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24 January 2016, 12:34 | Updated: 6 January 2017, 14:45
Every week our albums guru David Mellor reviews the best of the new releases and reissues, and features two of them in his Sunday show at 7pm.
Renaud Capuçon/ Warner Classics
The French violinist Renaud Capuçon, who celebrates his 40th birthday on Wednesday, already has a formidable discography that attests not only to his virtuosity and warm, ingratiating tone, but also to his wide range of musical sympathies both in concertos, and chamber music.
This celebratory album winningly combines the familiar and the unfamiliar, and offers a snapshot of classical music between 1868 and 1878, when these three pieces were premiered.
Obviously the Bruch Concerto is incredibly well known, but it comes up fresh as paint here, with a particularly effective, fleet footed finale.
Edouard Lalo’s Symphonie Espagnole is shamefully neglected. Its five movements are beautifully laid out for violin and orchestra, and each one contains a memorable melody. It was premiered in 1874 by the Spanish virtuoso Pablo de Sarasate, so it was a charming idea to complete this exceptional album with Sarasate’s Zigeunerweisen, a memorable ramble through Hungarian gypsy themes.
Capuçon plays well throughout, and the Orchestre de Paris accompany attentively under Paavo Jarvi.
In today’s programme from 7pm, I will be playing the first and third movements of the Bruch, and Zigeunerweisen - a feast for violin lovers.
Ben Johnson / Opus Arte
Ben Johnson won the Audience Prize at the 2013 Cardiff Singer of the World Competition. He is a splendid young tenor of great musicality, and a genuinely Italianate timbre.
But here he turns his attention to British ballads, primarily from Victorian and Edwardian times. These neglected songs are full of charm and melodic distinction, and beautifully performed on this Opus Arte album, as you will hear if you tune into my show at 7pm tonight. I will be playing four of them. The title song “I heard You Singing” is a touching piece with a great tune, from that master of light music, Eric Coates. Elgar’s Pleading shows what a formidable songwriter he could have been if he had chosen better poetry to set.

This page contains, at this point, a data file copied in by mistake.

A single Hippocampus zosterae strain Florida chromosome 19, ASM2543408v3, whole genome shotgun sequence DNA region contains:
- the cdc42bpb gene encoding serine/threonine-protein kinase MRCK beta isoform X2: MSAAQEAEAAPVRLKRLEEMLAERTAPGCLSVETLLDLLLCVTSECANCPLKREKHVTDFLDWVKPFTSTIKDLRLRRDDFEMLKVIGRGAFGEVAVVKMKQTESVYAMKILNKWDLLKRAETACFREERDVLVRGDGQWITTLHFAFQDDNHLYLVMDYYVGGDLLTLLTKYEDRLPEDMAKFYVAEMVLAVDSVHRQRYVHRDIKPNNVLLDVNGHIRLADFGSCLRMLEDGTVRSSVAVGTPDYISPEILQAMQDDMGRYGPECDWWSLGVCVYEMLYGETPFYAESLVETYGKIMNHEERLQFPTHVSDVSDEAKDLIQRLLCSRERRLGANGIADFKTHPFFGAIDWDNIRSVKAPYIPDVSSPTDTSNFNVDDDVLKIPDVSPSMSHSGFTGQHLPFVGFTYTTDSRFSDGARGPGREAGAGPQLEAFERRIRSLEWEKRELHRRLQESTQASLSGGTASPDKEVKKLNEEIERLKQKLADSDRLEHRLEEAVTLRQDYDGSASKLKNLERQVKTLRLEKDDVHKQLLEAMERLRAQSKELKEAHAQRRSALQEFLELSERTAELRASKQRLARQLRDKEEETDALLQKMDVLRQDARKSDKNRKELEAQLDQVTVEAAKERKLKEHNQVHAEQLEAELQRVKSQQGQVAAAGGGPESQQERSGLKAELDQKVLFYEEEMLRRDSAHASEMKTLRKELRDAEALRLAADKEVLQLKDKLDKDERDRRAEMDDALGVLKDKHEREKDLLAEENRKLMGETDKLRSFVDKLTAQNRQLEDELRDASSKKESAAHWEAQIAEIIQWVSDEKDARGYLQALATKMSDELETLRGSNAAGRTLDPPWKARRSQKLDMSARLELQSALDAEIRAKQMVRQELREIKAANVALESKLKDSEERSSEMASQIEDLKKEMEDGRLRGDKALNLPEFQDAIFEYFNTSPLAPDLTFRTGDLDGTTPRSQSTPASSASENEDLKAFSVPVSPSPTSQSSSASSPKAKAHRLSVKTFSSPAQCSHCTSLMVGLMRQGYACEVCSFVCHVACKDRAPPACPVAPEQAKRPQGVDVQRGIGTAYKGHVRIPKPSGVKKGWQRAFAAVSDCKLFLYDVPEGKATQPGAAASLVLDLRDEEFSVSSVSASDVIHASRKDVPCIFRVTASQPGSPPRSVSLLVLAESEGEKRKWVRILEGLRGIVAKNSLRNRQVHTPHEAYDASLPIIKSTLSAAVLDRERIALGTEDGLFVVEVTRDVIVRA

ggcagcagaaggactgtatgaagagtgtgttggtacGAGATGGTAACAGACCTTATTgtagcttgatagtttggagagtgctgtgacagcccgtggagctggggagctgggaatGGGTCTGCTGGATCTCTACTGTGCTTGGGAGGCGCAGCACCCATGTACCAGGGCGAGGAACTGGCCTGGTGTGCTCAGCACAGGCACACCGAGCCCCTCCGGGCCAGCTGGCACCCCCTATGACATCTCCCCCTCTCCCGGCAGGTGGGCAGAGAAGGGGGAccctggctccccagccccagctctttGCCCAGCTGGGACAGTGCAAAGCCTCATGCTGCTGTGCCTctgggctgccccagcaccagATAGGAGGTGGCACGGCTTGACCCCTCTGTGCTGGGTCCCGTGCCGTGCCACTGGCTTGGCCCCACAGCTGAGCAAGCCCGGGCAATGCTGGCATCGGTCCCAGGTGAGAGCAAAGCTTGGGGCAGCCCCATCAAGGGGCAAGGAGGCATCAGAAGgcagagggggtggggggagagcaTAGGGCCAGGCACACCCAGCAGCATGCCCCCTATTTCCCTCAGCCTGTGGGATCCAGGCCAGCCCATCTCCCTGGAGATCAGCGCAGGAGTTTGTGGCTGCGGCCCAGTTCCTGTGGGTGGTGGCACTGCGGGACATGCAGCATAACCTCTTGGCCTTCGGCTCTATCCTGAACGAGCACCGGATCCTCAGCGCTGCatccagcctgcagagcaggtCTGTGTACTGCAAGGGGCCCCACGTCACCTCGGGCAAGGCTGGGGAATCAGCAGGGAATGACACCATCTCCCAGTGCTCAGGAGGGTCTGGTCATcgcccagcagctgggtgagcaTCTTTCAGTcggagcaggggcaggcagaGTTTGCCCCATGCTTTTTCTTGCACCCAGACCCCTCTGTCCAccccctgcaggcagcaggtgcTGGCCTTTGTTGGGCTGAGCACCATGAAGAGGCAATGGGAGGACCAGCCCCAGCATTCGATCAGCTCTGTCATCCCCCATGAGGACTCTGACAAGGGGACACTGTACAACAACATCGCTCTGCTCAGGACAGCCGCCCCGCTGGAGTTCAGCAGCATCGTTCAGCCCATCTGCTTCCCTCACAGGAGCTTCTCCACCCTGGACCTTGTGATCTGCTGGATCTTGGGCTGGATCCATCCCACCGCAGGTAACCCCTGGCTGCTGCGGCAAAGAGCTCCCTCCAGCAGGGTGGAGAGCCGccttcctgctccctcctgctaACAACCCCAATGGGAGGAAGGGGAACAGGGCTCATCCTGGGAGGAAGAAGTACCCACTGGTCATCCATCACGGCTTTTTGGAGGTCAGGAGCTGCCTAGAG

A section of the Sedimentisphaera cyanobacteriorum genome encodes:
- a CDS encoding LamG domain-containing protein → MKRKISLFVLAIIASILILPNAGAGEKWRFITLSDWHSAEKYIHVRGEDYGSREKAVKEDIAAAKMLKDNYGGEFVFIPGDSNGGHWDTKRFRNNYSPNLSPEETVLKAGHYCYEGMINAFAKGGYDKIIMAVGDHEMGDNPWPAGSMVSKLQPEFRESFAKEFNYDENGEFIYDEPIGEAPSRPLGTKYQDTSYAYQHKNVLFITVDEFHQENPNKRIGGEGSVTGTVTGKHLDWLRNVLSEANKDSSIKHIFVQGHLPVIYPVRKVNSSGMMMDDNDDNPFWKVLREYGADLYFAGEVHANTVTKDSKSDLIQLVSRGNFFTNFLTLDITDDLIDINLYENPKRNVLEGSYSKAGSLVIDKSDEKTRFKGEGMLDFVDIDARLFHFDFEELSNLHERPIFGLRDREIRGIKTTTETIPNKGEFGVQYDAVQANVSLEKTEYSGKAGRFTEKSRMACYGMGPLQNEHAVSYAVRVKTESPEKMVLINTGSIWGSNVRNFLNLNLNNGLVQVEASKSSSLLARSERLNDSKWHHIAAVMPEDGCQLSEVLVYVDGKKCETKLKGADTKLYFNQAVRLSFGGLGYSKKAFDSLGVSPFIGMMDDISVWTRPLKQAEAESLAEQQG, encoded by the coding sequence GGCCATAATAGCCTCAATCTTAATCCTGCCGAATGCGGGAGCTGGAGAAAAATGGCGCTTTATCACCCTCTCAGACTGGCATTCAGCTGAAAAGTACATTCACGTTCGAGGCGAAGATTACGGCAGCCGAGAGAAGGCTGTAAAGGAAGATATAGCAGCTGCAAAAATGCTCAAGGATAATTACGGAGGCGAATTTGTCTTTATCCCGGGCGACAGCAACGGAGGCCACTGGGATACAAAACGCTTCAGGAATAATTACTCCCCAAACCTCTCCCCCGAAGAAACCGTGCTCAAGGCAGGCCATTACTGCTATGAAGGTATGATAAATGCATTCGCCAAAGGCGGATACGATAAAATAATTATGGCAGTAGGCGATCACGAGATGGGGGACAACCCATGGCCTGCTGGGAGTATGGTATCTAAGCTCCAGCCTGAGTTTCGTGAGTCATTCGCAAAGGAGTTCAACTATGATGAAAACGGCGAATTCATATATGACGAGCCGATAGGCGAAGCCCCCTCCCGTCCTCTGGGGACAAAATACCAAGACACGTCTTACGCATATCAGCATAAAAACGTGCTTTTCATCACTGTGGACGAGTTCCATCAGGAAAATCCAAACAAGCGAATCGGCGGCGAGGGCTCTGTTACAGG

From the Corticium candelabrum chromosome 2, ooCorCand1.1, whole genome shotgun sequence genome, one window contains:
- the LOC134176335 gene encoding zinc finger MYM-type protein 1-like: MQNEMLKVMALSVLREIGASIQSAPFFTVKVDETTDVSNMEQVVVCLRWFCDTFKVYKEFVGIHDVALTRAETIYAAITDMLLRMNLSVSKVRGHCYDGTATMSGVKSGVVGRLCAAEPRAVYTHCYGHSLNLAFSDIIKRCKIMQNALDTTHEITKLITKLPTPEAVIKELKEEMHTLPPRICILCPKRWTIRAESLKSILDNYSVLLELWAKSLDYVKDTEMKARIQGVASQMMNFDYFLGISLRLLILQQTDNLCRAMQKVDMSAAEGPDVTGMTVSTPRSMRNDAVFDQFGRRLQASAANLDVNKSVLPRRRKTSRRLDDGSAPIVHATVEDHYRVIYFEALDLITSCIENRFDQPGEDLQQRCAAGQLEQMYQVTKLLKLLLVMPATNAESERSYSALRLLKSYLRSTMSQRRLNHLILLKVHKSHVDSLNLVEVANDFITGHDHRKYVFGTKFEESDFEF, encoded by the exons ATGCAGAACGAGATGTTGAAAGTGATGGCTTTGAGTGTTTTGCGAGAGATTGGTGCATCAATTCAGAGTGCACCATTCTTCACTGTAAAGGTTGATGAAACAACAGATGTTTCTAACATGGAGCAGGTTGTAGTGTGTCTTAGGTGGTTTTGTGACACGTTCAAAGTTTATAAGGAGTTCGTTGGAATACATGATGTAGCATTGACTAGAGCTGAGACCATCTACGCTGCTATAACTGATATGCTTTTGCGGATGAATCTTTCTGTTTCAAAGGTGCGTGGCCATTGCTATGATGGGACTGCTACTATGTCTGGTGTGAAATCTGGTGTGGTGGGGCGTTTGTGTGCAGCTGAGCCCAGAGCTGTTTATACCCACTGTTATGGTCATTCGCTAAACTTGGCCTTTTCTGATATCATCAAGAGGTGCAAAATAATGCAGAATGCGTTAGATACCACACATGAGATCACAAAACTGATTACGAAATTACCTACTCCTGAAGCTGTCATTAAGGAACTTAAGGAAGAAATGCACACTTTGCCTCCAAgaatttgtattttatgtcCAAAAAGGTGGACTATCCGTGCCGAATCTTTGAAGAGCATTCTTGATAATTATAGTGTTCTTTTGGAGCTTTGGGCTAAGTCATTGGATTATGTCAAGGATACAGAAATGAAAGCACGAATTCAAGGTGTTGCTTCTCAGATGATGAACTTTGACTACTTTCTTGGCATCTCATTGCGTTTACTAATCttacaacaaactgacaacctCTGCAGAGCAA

My especial favourite is Amy Woodforde-Finden’s Kashmiri Song, also possessed of a lovely melody. Sullivan’s The Lost Chord is a treasurable piece of Victorian mawkishness, that still makes an emotional impact when as persuasively performed as here.
The Sixteen / Coro
The Sixteen, the voices of Classic FM, have never made a bad record, and this is an excellent one.
Cleverly, this album brings together the music of the 16th-century polyphonist William Byrd, one of the greatest European masters of his age, and three choral pieces by the Estonian composer Arvo Pärt, who celebrated his 80th birthday last year.
In his notes The Sixteen’s founder and conductor Harry Christophers said Byrd and Pärt “make for a perfect match”, and so they do, without Pärt's music, written 400 years later, sounding reactionary or old hat.
The album is named after one of Pärt’s pieces, The Deer’s Cry (2007), words by St Patrick, which has great dignity.
I will be playing that, and one of the Byrd pieces, on my Sunday show in a fortnight’s time.
Angela Hewitt / Hyperion
Angela Hewitt has made some outstanding Bach recitals on the grand piano for Hyperion, but in recent times has mainly moved on to the late 18th and 19th century masters like Mozart and Liszt.
I had few reservations about her Bach playing, but haven’t liked everything else, including last year’s Liszt album, which I though almost unbearably slow. Others, however, disagreed.
But with this Domenico Scarlatti CD she’s back in the world of the baroque, which is where I think she’s most persuasive. It’s a typically generous Hyperion offering, lasting 76 minutes, and featuring 16 sonatas out of the 555 (yes, really!) Scarlatti wrote.
Amadeus Guitar Duo / Naxos
Dale Kavanagh and Thomas Kirchhoff, both teachers at the Detmold Academy of Music, have been playing together as the Amadeus Guitar Duo for 25 years.
This album of mainly Spanish music was recorded in 2007, but only one of the 21 tracks here has appeared previously. That curious history shouldn’t put any guitar fan off, because this is an extremely well executed, and thoroughly entertaining and unhackneyed hour-long recital, where established masters like Rodrigo and Tárrega rub shoulders with contemporary composers like Alfonso Montes (B 1955).
Montes’s five movement Surama is a collection of dance tunes, dedicated to this duo, including a Cha Cha, and with an especially engaging tune in the fourth Canto movement. Thoroughly recommended.